“Most people do not listen with the intent to understand; they listen with the intent to reply.”

~Stephen R. Covey

Years ago when I was training to be a ‘Don’ in my university residence, we were introduced to a concept called ‘Active Listening’. It seemed a bit hokey to those of us used to listening to the thoughts and ideas being bandied about the campus, reflecting upon and analysing how Marx remained relevant even today as corporate power was greenwashing their activities, the commons was being sold off and social justice was being undermined by neoliberal doctrine and religious power struggles. We’d listened all right… we listened and debated minutia, catching each other out on semantic errors.

What could we possibly do to improve our listening?

It turned out, quite a bit.

Active listening is just what it sounds like. You take an active role, demonstrating that you’re hearing the person with the sort of utterances that give that impression, ‘uhuh… I see, I hear you, wow…’ You know the type. It also included rephrasing summaries of what you’d heard the person say. Not in it’s details, but in what you heard the person feeling about whatever it is that they were saying.

Pretty powerful stuff, really.

Over a few days of practice, we readied ourselves to listen to new first year students bring their homesickness, relationship struggles, academic fears and confusion and all kinds of things to our dorm offices. And the really amazing thing was that we were ready.

Freshers week, an institution the world over, I’m sure, brought with it a surge in new students’ need for a confidential ear, reassurance and some much needed ‘been there done that’ advice. It’s largely blurred into one big gestalt of an experience for me now, but I’ve kept the active listening skills because…

They’re integral to coaching.

Necessary, but not sufficient. Active listening (also known as Level 2 listening), the way it’s described in coaching circles, is something that could, literally, be done with your eyes closed. It’s hearing and feeding back. Unfortunately, in terms of information conveyed in human exchanges, it’s missing a large measure of the pie. Body language accounts for various percentages of human communication, depending upon the source, but it’s always a sizeable measure, almost always over 50%. If you’re not observing as well, you can’t really be fully listening. We’ve all seen the reluctant participant who verbally agrees to something… on paper, it’s a yes, on video; it’s a no way!

Listening is about context too. Someone talking about agreeing to a hike in the summer, who’s just lost their job, is going to be giving mixed messages with their body language. They may indeed want to go hiking; indeed they might be keen hikers! If you know them, you’ll have an idea if something is out of sorts. If you don’t know them, you’d need to ask about their apparent incongruity.

Fatigue, preoccupation, stress or just some gastrointestinal discomfort can shift apparent meanings all over the place. But that’s part of the idea of ‘Global Listening’.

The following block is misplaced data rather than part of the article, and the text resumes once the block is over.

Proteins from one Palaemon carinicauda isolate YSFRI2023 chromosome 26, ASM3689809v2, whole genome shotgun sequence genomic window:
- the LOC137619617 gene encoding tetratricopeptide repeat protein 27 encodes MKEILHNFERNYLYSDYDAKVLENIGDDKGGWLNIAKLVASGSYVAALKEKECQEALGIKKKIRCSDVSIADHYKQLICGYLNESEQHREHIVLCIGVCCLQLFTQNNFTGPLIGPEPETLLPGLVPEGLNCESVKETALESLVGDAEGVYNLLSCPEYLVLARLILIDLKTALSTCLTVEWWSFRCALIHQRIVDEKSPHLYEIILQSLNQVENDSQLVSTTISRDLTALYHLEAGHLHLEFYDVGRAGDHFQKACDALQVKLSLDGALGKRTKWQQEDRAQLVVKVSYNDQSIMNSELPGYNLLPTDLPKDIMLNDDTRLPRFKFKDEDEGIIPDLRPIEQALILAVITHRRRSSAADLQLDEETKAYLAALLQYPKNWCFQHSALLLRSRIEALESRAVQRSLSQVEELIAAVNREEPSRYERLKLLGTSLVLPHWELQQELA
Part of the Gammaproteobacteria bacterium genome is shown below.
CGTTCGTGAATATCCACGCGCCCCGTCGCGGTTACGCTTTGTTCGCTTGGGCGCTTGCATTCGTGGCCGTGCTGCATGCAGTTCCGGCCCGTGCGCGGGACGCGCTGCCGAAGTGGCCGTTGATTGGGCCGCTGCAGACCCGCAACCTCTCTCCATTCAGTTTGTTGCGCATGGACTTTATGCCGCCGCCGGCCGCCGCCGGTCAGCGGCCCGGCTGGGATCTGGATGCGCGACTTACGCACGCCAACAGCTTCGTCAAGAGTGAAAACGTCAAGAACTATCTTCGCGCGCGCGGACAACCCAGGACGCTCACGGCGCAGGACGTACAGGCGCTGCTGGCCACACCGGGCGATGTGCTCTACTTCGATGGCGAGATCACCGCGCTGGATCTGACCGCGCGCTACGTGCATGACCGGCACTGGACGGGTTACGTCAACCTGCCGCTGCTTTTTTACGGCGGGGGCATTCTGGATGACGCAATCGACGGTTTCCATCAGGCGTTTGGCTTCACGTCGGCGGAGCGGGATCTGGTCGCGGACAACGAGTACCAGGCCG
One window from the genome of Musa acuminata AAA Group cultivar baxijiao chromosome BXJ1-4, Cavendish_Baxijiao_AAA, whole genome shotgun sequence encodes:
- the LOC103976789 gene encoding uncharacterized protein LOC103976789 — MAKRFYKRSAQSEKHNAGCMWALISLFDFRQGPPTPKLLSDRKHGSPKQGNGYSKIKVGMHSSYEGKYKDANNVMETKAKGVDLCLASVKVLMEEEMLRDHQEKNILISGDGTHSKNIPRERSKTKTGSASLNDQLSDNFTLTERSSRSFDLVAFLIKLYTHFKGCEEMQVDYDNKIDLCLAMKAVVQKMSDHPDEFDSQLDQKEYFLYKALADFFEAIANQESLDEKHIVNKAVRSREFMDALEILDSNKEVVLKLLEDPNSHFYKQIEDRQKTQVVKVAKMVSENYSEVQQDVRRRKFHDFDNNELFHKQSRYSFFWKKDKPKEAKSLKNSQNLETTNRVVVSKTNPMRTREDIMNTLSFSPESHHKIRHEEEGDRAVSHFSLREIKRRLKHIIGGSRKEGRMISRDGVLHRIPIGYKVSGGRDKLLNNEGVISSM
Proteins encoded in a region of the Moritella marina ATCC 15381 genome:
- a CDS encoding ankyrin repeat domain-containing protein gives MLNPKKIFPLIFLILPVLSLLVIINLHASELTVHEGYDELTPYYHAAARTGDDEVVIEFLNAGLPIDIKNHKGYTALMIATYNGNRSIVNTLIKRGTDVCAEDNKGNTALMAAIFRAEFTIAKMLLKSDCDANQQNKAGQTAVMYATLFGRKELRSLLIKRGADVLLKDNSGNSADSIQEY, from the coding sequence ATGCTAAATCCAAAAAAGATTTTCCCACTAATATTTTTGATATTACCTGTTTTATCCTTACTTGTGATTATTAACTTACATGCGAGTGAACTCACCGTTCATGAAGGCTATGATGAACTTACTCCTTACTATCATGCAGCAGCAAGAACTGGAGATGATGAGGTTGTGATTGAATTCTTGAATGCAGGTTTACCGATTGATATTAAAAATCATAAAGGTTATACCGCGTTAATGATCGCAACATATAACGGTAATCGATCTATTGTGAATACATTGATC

Global listening is voice, body language, circumstances, ambiance, clothing, among other things. It’s how Sherlock Holmes, played by Benedict Cumberbatch, notes all the subtleties that make the legendary detective so adept. A good coach will, however, be much more personable and sensitive about what their intuition has uncovered. After all, we’re not all so comfortable with our own inner workings as Mr. Holmes.

Global listening is listening to understand in order to help. It’s about being sensitive not just to what’s being said, but what’s not being said and how things are being said or not. It’s about identifying the language the coachee is using and making inferences about how the person is thinking and   It’s one of the key skills a coach employs that makes them, well, employable!

So, to recap:

Level 1 listening is listening to yourself. It’s listening to your own internal dialogue, and really having a good understanding of your thoughts and feelings. It’s surprising how many people actually aren’t aware of what they’re thinking and feeling in a precise way.  It’s not really likely to let you really listen to others though.

Level 2 listening is Active listening. You’re feeding back, really paying attention to the person you’re conversing with and demonstrating your focus both verbally and non-verbally. The person knows and feels like you’re really hearing them.

Level 3 listening is Global listening. It’s the key to coaching. You’re watching body language, listening to tone of voice, getting a real sense of what they’re saying and using your intuition to understand what they’re not saying as well. It’s about inferring and delving to a deeper understanding than even the coachee may have.

This is the level from which a coach will be able to talk about your actions and aims being congruent. It’s how they will elicit your true underlying towards and away from values. It’s how they’ll uncover your limiting beliefs, the thoughts you keep thinking that are holding you back.

Level 3 listening is obviously accessible to everyone, after all, there’s nothing special about a coach’s neurobiology, but it does take a fair bit of practice to get good at it. It also takes a lot of practice to build up enough stamina to manage a good length of time, like a whole coaching session.

What level of listening do you use most?  How do you know?  What situation can you envision needing Level 3 instead of Level 2?  What about level 1 rather than 2 or 3?

I’d love to hear your comments and ideas, post below!